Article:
A Single Drink Puts Media Over The Limit

Tony Abbott skolled a beer this weekend.

The Australian press made sure this skol received the hyperbolic, wall-to-wall coverage it deserved.

No doubt you read about it in the Herald Sun, The Australian, the Canberra Times, the Sydney Morning Herald, the Courier Mail, the Guardian, the Adelaide Advertiser, or the West Australian.

You would have read that the Prime Minister was cheered on by a football team at Sydney’s Royal Oak Hotel. You would also have read that the act took him about six seconds, although whether this is a fast or slow pace for drinking a schooner in one go has unfortunately been left un-analysed.

And finally, you would probably have read that this was a bad example for a prime minister to set to young people. The Foundation for Alcohol Research and Education expressed concern that it sent the wrong signal.

Journalist Judith Ireland said Abbott was “supposed to be a vocal advocate against binge drinking”, and that this sort of macho behaviour seemed to go against his claim to be “also the Minister for Women”.

Another writer, Andrew P Street, immediately connected this single skol with the binge drinking”scourge that’s destroying Australian society, turning our young men into animals”.

It would be hard to invent a better symbolic clash between the Australian self-image as larrikin and the po-faced posturing of the media than Abbott’s drink.

It is now apparently impossible for any public figure to stray outside the incredibly tightly prescribed rules of behaviour – prescribed, not by the public, but by the press, who of course would be horrified if those standards were applied to them.

The idea that a politician’s personal behaviour influences the behaviour of the public is pretty dubious.

Nevertheless, Abbott violated no cultural norm, his actions pose no ethical dilemma, they were neither reckless nor self-harming, and they had no political, economic, or social consequences. It was one beer. Abbott is a fitness fanatic. He’s famous for having once ordered a light beer shandy with 60 per cent lemonade. The weekend’s skol would be barely worth mentioning in a colour piece.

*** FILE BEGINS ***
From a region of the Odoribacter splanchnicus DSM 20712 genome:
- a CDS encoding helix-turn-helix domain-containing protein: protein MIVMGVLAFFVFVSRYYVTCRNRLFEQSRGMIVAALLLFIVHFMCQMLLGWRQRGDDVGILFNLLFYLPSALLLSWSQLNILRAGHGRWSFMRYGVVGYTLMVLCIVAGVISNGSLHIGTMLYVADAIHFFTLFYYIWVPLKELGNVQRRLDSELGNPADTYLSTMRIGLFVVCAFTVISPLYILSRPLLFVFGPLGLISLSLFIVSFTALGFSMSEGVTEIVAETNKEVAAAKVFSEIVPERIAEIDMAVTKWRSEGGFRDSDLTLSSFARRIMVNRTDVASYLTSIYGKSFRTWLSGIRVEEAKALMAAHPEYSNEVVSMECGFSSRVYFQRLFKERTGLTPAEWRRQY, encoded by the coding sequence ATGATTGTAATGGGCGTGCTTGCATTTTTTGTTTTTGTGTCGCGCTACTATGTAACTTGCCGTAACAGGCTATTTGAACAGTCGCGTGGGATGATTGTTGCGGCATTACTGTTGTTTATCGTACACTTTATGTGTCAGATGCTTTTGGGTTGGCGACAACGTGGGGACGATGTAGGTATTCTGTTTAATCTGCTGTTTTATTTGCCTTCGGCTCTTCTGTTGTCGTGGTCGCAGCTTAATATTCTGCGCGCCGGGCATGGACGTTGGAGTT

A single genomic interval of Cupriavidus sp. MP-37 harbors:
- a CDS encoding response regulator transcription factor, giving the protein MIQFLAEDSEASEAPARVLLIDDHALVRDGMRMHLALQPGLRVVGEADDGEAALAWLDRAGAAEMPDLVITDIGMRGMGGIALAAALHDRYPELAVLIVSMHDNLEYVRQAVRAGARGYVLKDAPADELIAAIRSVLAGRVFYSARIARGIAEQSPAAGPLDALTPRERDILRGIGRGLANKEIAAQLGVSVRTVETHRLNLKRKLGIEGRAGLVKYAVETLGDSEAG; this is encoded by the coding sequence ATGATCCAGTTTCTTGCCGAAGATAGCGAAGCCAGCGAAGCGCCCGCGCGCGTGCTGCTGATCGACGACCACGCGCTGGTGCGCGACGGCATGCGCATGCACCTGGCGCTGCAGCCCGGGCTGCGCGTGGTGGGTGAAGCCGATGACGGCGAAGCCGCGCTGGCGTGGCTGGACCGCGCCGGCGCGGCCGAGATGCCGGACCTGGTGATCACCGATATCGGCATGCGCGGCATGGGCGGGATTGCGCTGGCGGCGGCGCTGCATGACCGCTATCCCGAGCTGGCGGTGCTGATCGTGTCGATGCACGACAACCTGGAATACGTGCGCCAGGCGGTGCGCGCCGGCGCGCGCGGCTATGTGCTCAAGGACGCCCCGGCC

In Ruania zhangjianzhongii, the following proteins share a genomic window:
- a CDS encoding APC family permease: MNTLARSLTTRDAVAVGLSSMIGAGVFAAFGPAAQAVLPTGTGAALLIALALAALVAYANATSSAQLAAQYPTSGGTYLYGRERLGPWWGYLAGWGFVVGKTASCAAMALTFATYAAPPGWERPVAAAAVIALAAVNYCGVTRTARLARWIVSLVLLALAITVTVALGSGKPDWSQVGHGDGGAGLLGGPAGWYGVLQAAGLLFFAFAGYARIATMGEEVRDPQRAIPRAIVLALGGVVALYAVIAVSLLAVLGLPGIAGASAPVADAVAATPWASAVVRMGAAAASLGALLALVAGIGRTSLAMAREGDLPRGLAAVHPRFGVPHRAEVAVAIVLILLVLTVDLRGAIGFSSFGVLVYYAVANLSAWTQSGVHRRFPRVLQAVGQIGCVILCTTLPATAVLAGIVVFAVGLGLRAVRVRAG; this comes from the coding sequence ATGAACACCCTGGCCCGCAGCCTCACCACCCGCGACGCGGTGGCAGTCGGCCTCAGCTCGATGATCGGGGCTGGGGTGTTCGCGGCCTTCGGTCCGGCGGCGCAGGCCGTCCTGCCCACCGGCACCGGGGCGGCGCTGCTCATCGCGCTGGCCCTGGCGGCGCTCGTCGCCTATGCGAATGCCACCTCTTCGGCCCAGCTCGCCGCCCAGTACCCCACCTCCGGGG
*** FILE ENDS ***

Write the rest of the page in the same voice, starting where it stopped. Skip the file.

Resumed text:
Yet once we hear from earnest prognostications of public health lobbyists, downing a single drink in one go becomes symbolic of a deeper, dangerous, threatening moral panic about alcohol consumption.

Alcohol consumption and risky drinking has been steadily declining, as the statistics from the Institute of Health and Welfare have consistently shown. The proportion of Australians drinking daily is at a 20-year low, and young people are taking up drinking at a later age than ever before.

These facts contrast with the frenzied, and well-funded, anti-booze movement who pop up in the bottom half of every news story tangentially related to alcohol.

Take the suggestion aired over the weekend that the Abbott Government might make a step towards volumetric alcohol taxation in the May budget.

If you were designing an alcohol tax from scratch, you’d want it to be volumetric – that is, levied on the alcohol content, rather than the type of drink. But we’re not designing a tax system from scratch. In the middle of a budget crisis what is really being proposed is a simple tax increase on one specific good.

Yet the story was quickly filtered through a paternalist prism: “Cheap cask wine is a serious health issue in many communities,” one public health activist said.

Thus the Government might be able to dress up a tax hike that disproportionately affects poorer Australians as if it were a compassionate health measure.

Last week the NSW Bureau of Crime Statistics and Research (BOSCAR) released research suggesting the Sydney liquor licence lockout had achieved its stated goals by dramatically reducing the number of assaults in Kings Cross.

Determining cause and effect in a complex system is incredibly hard. But BOSCAR found that one of the possible reasons that the assaults declined is because the number of people visiting Kings Cross declined dramatically. Business groups say revenue in Kings Cross is down 20 to 50 per cent. The City of Sydney says footpath congestion in Kings Cross is down 84 per cent. And BOSCAR says foot traffic at night from Kings Cross station is down too.

Obviously shutting down Kings Cross was going to reduce assaults in Kings Cross. But this is an extraordinary disproportionate response to what was a policing problem.

HL Mencken thought that one of Australia’s best contributions to the English language was “wowser”. The word’s origins are obscure but some wowsers at the start of the 20th century liked to say it stood for “We Only Want Social Evils Remedied”.

Yet in going after social evils, Australia’s wowsers have rarely been able to avoid attacking the harmless, knowing choices of people who are perfectly capable of making decisions about their health, and who can distinguish between a prime minister having a joyful, boisterous single drink and serious alcohol abuse.